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IOWA CITY - One year after the head of University of Iowa's $1.9 billion health care enterprise announced plans to step down, a 17-member search committee has chosen two finalists to replace him.
The candidates for UI vice president of medical affairs and dean of the Roy J. and Lucille A. Carver College of Medicine are scheduled to visit campus Tuesday, Oct. 3, and Monday, Oct. 9, according to UI News Services.
During each of the campus visits, finalists will meet with UI Health Care faculty, staff and leadership and participate in public forums - following the practice of past UI vice president and dean searches. Both of the hourlong forums will be followed by public receptions.
The names of the finalists will be made public 24 hours before they arrive on campus - as has been the recent practice in Board of Regents searches for university presidents.
University of Iowa President Bruce Harreld will make a hiring decision after the second vice presidential candidate's campus visit, according to UI spokeswoman Jeneane Beck.
The person chosen for the job will replace Jean Robillard, who first came to the University of Iowa in 1973 to complete his pediatric nephrology fellowship. He joined the UI Department of Pediatrics faculty a year later, but soon left for a position at the University of Montreal.
He returned in 2003 to lead the College of Medicine and ascended to vice president in 2007. In 2015, Robillard stepped in as interim UI president - even while continuing in his role as vice president of the health care operation. A year later, after UI President Bruce Harreld's hire, Robillard asked the Board of Regents to merge the vice president and medical dean roles, putting him in charge of both entities.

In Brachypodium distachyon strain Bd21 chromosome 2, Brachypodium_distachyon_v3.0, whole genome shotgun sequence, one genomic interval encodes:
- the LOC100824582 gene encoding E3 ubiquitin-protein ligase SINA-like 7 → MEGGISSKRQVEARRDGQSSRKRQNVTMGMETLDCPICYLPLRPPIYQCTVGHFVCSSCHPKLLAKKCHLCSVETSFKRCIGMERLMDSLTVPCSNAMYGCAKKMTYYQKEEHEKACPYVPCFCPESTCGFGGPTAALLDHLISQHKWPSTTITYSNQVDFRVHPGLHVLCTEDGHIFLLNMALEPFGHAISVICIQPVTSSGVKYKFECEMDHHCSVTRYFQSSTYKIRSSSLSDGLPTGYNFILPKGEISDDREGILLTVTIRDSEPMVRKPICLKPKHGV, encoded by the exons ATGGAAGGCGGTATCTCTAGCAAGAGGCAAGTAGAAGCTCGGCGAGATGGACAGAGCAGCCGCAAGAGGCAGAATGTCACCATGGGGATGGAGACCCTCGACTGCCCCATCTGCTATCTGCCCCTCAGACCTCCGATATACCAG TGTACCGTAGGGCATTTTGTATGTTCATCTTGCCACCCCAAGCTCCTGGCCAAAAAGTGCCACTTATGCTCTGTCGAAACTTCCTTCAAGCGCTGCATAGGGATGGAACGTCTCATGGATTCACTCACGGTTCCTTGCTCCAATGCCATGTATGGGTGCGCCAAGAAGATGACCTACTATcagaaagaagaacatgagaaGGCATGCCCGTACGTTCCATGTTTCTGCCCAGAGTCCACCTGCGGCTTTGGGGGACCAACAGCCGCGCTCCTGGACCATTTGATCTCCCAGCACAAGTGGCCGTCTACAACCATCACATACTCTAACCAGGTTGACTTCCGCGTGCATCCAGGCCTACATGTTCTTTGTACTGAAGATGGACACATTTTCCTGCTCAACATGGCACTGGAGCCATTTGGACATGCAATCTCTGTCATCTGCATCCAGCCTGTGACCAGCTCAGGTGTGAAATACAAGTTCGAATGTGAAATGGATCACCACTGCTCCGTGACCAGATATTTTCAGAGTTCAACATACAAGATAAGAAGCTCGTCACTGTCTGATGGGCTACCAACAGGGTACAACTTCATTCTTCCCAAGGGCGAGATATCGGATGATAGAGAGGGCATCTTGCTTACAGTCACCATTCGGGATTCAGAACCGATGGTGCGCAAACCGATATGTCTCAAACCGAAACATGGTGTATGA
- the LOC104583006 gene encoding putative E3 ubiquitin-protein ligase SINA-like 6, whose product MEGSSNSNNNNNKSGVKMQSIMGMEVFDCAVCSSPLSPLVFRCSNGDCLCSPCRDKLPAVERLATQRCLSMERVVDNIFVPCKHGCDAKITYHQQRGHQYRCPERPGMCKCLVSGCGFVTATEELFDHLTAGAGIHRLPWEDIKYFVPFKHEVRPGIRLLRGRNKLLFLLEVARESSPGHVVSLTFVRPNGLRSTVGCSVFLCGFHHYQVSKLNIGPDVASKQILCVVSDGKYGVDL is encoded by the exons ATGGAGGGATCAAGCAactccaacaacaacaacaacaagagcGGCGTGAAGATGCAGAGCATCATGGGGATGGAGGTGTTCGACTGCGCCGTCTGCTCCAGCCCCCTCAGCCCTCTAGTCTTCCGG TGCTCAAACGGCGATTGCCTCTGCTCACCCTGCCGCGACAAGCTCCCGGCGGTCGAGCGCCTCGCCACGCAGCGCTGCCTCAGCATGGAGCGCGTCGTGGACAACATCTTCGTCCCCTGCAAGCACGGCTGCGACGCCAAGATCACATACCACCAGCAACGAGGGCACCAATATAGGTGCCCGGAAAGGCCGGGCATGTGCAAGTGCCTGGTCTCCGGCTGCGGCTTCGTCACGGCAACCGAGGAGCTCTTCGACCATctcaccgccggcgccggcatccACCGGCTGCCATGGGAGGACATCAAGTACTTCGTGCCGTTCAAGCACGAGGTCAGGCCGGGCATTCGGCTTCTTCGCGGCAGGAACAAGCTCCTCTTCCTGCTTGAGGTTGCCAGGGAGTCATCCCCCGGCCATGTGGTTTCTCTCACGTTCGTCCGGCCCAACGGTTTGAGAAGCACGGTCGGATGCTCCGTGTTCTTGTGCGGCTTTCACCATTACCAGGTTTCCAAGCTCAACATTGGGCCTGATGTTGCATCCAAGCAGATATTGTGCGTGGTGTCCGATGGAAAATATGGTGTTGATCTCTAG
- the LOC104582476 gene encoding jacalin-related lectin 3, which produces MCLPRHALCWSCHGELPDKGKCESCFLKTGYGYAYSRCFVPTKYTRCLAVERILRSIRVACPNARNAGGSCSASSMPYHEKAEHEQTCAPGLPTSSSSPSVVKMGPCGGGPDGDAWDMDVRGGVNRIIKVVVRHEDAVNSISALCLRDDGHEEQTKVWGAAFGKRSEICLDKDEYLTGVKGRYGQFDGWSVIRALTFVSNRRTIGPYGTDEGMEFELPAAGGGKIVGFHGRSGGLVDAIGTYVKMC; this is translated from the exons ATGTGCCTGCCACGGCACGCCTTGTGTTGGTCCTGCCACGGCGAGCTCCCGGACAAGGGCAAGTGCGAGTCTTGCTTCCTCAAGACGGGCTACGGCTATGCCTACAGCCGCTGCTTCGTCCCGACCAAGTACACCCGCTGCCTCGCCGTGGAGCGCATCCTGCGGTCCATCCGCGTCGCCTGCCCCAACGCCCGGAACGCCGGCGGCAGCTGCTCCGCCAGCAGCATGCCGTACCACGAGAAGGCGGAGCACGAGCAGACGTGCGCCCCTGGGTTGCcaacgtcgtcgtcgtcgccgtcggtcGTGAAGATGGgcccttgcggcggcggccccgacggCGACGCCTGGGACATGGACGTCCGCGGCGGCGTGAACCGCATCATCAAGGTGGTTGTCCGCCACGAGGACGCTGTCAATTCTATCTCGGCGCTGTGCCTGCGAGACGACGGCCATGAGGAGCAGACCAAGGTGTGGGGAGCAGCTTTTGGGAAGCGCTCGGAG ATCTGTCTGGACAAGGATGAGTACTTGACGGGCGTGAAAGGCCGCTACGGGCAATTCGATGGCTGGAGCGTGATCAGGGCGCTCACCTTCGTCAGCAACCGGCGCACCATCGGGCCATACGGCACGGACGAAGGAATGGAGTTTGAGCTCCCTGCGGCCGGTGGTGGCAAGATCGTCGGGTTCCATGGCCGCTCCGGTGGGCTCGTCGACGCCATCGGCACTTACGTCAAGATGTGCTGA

In September 2016, Robillard announced plans to step down from his leadership post - although he's told The Gazette he intends to stay on faculty in the UI Stead Family Department of Pediatrics after his successor arrives.
That person will inherit one of the state's biggest assets and moneymakers at a time of significant unrest across the industry - posing significant challenges both locally and nationally.
Earlier this month, Robillard told the Board of Regents that UI Hospitals and Clinics' operating income for the 2017 budget year was down nearly 50 percent from its budget and more than 72 percent from the previous year.
The hospital's budget in July - the first month of the new fiscal year - similarly showed operating income at a deficit of nearly $7.2 million, compared to a budget of $1 million in the positive and more than $3.8 million at the same point last year.
Contributing factors include Medicaid Managed Care denials, state budget cuts, and commercial payers exiting the insurance market. Still, Robillard has expressed confidence UIHC will see improvements in subsequent months.
In response to the shifting health care landscape, UIHC has hired a consultant to evaluate potential partnerships with larger regional systems, which experts say could help the university in its clinical, research and teaching endeavors.
Neither the hospital nor the consultant has publicly identified potential partners.
If you go
Candidate No. 1
will visit the UI campus Tuesday, Oct. 3, and participate in a public forum from 5 to 6 p.m. in the Prem Sahai Auditorium of the Medical Education Research Facility (MERF).
Candidate No. 2
will visit campus Monday, Oct. 9, and participate in a public forum from 5 to 6 p.m. in the Prem Sahai Auditorium of MERF.
Both open forums
will be followed by a public reception from 6 to 7 p.m. in the MERF Atrium.
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